Thursday, November 8, 2012

Scripted & Emergent Narrative

There are essentially two overarching ways of delivering narrative in a game: scripted narrative and emergent narrative. Scripted narrative includes all the stuff like dialogue and cutscenes, and also scripted action sequences like many of the setpieces in the Uncharted series. Emergent narrative is the stuff that emerges directly from the gameplay, like how you took out a truck in Far Cry 2 by ramming a boat into it, or that time your Sim missed his carpool because he wouldn't stop throwing a tantrum about being bored, or that time a Creeper killed you in Mincraft and made you drop a bunch of diamonds in lava.

In reality you can't escape emergent narrative in games. Even during the most tightly scripted setpiece, there will be some room for player-driven narrative, whether you plan for it or not. Maybe the player doesn't notice the boulder hurtling towards them, and casually walks into it instead. I guess you could make a visual novel, which may or may not count as a “game,” but this is getting a little off track.

I was recently watching Mission Impossible 4 and got to the totally awesome Dubai scene where Tom Cruise climbs the exterior of the Burj Khalifa (which he apparently did for real because... Tom Cruise). In the film he's using special spy gloves that adhere to the wall but, in the middle of his climb, one of them malfunctions! Can our hero make it the rest of the way with only one glove? (spoilers: yes)

**{I dearly wanted to find the clip, but to no avail. Paramount evidently does not want me advertising their film.}**

Anyway it got me thinking, since in my view there are basically two approaches for doing something like this in a game.

Approach #1: you script a sequence where the player has to climb a tower, but then have their glove malfunction (after they pass the halfway point or something).

Approach #2: you present the player the goal of reaching the top of a tower and you give them a bunch of spy equipment which has, among its characteristics, some probability of malfunctioning.

Both of these approaches have various advantages and drawbacks. The main advantage of the first approach is that you can ensure that everything plays out roughly how you intend it, every time. You set up all the dominoes and choose when and where they fall. The main disadvantage of the scripted approach is that, similar to the Hollywood movie, your player most likely understands that this is a scripted event, and knows that if they play properly, they will escape.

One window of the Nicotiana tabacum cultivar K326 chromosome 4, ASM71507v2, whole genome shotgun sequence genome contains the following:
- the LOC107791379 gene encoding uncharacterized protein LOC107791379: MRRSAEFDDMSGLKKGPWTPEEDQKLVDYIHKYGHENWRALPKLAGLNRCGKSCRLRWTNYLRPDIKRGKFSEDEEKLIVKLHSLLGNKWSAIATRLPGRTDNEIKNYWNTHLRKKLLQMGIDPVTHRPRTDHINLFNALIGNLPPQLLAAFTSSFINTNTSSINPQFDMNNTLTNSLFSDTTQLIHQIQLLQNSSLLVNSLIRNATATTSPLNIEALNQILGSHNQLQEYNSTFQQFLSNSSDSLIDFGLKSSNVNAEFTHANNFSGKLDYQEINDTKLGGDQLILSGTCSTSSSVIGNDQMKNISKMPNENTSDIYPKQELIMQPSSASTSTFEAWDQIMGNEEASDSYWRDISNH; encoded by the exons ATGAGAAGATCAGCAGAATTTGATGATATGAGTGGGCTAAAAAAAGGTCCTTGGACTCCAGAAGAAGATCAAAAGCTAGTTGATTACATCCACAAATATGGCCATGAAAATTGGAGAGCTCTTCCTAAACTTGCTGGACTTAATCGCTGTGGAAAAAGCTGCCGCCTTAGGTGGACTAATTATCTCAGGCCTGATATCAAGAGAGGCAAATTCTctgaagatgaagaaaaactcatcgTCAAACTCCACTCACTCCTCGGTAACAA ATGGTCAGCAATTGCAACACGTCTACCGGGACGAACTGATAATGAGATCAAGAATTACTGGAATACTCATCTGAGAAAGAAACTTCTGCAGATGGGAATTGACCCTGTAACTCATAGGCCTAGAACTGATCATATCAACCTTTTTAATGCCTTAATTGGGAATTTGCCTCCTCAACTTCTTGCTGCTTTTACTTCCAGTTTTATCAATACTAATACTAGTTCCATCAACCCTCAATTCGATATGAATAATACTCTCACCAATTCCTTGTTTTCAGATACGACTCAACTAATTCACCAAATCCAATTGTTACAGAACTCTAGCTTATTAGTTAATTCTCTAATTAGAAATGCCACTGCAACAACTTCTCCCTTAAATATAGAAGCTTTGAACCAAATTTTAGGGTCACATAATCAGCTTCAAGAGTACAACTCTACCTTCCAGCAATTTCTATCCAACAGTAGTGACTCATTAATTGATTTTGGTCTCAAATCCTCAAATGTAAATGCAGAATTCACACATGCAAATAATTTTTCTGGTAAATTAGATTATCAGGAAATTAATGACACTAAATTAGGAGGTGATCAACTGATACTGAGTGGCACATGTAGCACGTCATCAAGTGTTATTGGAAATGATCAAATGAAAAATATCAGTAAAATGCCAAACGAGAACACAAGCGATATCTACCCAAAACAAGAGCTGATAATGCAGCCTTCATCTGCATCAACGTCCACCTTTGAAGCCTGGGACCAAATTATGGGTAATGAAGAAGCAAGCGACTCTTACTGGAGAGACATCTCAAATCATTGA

Approach #2 is likely harder to pull off well, design-wise (if the equipment failure is too sudden and extreme, it could just be really annoying), but I wish to argue that it not only provides a potentially richer experience, but is also less development-heavy in the long run.

Take a similar situation in Minecraft. Let's say you're low on health and are trying to dig your way to the surface, but just before you make it out, your pickaxe breaks. Now you realize you have to get back to your chest to pick up some wood so that you can craft a new pickaxe, all while avoiding spiders and deadly lava.

In another game this could work as a scripted sequence, certainly. But wouldn't it feel like arbitrary backtracking if the game told you your pickaxe broke and now you had to go back and make another in order to move on?

There is tendency right now for game developers to want to make things “cinematic.” If a AAA studio were designing the above sequence, they might add some musical cues, some shaky-cam effects, and maybe hire Ron Perlman to go “Just my luck!” And it might be totally awesome.

But Notch didn't have the budget to hire Ron Perlman, so instead he built a world with some voxels and some basic ground rules, and he figured out which ground rules made that world interesting to inhabit. Notch may or may not have intended the above scenario, and it might never happen to you, but then there are a million other scenarios that just might.

Scripted sequences can be a powerful tool, but at the end of the day, what you tell your friends about are those moments when you took out like four guys with a single sniper bullet, or when you flew off your motorbike and landed in a kiddy pool, or when your spy glove gave out but you still managed to reach the top.

I'm not arguing that all games should be “sandbox games,” whatever that term means exactly. I think there is lots of happy middle-ground between experiences entirely crafted by the designer, and experiences entirely invented by the player. What I am saying is that it's wrongheaded and inefficient to try and craft every part of a gameplay experience because ultimately, no matter how “cinematic” you make them, those moments will never be significantly better than their film equivalents. Whereas when you give up some control, and design in a way that allow for things to happen organically, a game can be so much more than the sum of its parts.

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